After leaving office in 1789 Sydney, now Viscount Sydney, retired to his country pile, Frognal House, near Sidcup in Kent, where he died in 1800. As the bookplate came from the estate of a descendant of the poet and essayist Austin Dobson, who was a great enthusiast of the Georgian period, it is very possible that it once formed part of his personal collection.

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An Ear for Murder

Found - a rare and sensational Australian pulp mystery/ thriller from the late 1940s. Unknown to online malls and the great bibliography of crime fiction by Allen J Hubin, although he lists other titles by Max Afford. It is titled An Ear for Murder (Frank Johnson, Sydney, no date). The inside cover reads:

This is a Magpie novel - read it now it will hold you to the end.
What manner of creature was this, to whom the slaying of his victim was not enough? What manner of foul beast was it whose bloody fingers must perform the further savagery of mutilation? What strange secrets lay behind the locked doors of the mysterious, corpse-guarded study? These are the questions answered by world-famous criminologist Jeffery Blackburn in this punch-packed story of murder on the loose. With thrills on every page, this grand story of crime and detection is a "must" for murder-fiction fans. You won't be able to put it down until you've turned the last page.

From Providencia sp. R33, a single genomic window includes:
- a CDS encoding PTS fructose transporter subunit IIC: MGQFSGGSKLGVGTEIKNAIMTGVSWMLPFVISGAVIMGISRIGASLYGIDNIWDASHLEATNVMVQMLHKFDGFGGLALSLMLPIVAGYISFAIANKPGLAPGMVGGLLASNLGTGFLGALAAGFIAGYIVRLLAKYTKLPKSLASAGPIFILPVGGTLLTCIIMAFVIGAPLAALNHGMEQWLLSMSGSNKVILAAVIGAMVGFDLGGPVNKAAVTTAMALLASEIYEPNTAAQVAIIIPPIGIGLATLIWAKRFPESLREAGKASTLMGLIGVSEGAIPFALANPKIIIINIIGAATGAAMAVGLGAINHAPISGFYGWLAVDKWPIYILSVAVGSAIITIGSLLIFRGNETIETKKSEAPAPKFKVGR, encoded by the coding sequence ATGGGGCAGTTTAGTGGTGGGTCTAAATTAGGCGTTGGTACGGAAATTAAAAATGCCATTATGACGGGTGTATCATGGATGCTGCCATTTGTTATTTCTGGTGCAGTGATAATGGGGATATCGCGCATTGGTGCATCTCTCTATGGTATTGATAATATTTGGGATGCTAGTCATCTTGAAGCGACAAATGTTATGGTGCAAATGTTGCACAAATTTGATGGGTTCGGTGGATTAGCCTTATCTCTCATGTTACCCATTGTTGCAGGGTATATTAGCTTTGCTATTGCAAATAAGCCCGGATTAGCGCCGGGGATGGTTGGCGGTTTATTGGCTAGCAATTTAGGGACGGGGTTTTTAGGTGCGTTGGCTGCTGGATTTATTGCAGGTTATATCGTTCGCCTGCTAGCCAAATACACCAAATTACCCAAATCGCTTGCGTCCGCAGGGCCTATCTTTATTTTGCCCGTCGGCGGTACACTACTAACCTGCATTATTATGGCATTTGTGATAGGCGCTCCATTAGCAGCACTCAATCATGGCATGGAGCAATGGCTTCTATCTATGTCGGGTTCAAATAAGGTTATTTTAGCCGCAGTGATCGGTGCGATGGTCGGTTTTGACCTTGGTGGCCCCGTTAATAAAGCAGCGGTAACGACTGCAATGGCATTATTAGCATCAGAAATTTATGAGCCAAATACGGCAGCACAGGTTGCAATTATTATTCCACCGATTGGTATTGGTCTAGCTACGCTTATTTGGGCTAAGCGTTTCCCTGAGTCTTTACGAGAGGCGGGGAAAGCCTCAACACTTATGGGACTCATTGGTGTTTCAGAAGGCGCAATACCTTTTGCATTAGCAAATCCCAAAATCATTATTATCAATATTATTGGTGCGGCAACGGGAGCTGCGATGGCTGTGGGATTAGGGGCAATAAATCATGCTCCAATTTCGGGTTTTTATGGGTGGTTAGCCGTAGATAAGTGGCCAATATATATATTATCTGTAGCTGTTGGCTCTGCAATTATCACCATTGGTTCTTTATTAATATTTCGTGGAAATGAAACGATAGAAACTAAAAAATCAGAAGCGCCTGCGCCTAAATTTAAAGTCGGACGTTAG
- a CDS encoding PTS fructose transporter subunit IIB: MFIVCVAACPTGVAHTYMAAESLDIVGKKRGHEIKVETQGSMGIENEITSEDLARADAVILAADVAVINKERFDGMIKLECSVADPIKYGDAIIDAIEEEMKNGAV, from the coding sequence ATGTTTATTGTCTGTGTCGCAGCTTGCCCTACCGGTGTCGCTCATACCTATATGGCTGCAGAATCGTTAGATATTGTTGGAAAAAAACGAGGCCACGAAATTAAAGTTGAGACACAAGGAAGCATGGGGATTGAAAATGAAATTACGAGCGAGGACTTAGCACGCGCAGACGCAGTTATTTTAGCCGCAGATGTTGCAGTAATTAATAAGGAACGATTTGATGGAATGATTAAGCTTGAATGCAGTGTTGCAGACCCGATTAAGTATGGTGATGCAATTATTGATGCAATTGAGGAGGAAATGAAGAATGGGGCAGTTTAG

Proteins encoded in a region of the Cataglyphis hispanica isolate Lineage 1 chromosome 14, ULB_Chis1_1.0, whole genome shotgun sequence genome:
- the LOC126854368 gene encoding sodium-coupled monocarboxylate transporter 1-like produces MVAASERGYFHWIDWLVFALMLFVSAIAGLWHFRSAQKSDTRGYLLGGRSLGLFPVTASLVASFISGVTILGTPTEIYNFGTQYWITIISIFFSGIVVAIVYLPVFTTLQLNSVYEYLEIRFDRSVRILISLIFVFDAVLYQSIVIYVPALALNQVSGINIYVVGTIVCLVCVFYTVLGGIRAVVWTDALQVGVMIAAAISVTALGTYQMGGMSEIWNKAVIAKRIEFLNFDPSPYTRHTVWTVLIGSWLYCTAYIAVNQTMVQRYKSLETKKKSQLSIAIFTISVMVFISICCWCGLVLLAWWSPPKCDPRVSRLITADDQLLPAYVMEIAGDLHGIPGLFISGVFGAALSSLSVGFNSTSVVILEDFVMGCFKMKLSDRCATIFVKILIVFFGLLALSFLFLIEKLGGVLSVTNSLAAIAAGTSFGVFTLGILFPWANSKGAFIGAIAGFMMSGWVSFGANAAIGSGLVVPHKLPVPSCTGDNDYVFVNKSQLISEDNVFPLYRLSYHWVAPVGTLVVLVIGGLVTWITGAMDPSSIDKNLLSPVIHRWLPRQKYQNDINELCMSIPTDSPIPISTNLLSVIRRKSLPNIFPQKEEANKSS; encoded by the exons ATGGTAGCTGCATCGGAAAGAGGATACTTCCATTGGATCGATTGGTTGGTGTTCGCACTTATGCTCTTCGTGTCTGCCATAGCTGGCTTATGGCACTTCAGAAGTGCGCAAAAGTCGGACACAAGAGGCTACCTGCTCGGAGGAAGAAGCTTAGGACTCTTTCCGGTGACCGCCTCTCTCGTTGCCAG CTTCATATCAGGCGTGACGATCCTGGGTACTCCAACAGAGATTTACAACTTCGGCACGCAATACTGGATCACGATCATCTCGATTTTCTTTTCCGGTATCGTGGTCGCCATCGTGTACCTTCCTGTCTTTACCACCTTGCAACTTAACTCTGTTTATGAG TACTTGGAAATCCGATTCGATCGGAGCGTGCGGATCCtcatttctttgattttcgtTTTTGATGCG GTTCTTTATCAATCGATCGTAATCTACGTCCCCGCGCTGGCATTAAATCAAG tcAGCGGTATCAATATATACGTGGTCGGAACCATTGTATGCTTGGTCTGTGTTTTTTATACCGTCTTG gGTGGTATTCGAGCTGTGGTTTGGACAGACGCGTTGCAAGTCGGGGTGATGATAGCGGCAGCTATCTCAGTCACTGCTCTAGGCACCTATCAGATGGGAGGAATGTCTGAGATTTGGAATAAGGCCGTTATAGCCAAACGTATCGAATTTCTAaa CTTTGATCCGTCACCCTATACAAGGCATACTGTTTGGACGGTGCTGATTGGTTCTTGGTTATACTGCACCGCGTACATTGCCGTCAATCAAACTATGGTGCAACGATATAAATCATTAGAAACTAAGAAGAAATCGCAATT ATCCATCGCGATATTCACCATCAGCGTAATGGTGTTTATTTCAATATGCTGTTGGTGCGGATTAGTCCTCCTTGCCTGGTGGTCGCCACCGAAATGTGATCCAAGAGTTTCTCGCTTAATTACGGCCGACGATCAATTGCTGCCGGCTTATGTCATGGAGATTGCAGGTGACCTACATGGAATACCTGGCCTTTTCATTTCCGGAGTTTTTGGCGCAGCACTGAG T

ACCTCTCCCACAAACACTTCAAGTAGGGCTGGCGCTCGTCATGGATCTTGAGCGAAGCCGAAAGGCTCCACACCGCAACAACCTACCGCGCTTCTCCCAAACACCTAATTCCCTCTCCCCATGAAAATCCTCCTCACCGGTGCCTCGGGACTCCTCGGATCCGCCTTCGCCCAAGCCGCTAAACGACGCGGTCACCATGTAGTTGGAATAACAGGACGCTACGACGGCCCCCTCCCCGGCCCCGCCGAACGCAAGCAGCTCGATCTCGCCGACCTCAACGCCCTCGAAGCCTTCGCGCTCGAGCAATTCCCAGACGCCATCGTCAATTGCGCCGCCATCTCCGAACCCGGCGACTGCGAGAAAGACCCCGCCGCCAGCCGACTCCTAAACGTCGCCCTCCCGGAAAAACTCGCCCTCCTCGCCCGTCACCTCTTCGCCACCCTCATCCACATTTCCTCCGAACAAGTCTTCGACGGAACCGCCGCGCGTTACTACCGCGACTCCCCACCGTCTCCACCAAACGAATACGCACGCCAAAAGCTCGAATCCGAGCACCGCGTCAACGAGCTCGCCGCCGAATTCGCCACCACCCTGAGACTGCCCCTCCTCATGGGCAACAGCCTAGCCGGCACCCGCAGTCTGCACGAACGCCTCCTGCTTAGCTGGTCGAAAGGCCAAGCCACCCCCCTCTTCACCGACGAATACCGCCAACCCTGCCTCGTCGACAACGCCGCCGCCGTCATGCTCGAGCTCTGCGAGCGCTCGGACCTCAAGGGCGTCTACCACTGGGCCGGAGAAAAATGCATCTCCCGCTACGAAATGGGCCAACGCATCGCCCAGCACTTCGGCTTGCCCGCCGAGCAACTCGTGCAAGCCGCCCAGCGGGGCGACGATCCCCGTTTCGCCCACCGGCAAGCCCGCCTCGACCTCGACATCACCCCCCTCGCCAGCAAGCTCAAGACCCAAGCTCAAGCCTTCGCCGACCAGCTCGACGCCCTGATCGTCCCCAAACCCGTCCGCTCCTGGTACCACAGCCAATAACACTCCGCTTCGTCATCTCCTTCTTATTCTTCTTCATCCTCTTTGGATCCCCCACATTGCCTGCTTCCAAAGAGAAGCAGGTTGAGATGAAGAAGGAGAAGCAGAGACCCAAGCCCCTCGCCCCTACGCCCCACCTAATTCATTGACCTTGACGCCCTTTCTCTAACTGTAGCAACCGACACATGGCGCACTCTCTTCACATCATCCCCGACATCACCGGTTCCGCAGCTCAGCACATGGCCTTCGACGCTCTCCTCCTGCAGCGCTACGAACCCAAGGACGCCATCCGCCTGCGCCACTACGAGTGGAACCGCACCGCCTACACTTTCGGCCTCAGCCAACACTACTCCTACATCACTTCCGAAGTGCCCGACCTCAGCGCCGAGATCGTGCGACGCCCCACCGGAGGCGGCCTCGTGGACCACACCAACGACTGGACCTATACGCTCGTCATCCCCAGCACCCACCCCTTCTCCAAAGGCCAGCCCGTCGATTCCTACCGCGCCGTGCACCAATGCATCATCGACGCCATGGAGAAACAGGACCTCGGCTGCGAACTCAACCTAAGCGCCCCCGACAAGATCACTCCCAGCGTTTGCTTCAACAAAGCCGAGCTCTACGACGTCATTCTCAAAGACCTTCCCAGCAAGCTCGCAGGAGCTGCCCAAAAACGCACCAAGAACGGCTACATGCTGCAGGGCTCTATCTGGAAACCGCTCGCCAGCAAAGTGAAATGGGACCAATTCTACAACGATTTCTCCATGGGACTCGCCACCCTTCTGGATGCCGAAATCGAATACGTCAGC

The book appears intelligent and well written , the sleuth's day job being a professor of higher mathematics. The claim on the cover 'No crime could be more horrifying in its ferocity' may be something of an exaggeration..the plot involves a crazed novelist, a millenarian sect and a titled British millionaire stockbroker. There are as many as 100 books in the Magpie series, not all thrillers or even fiction.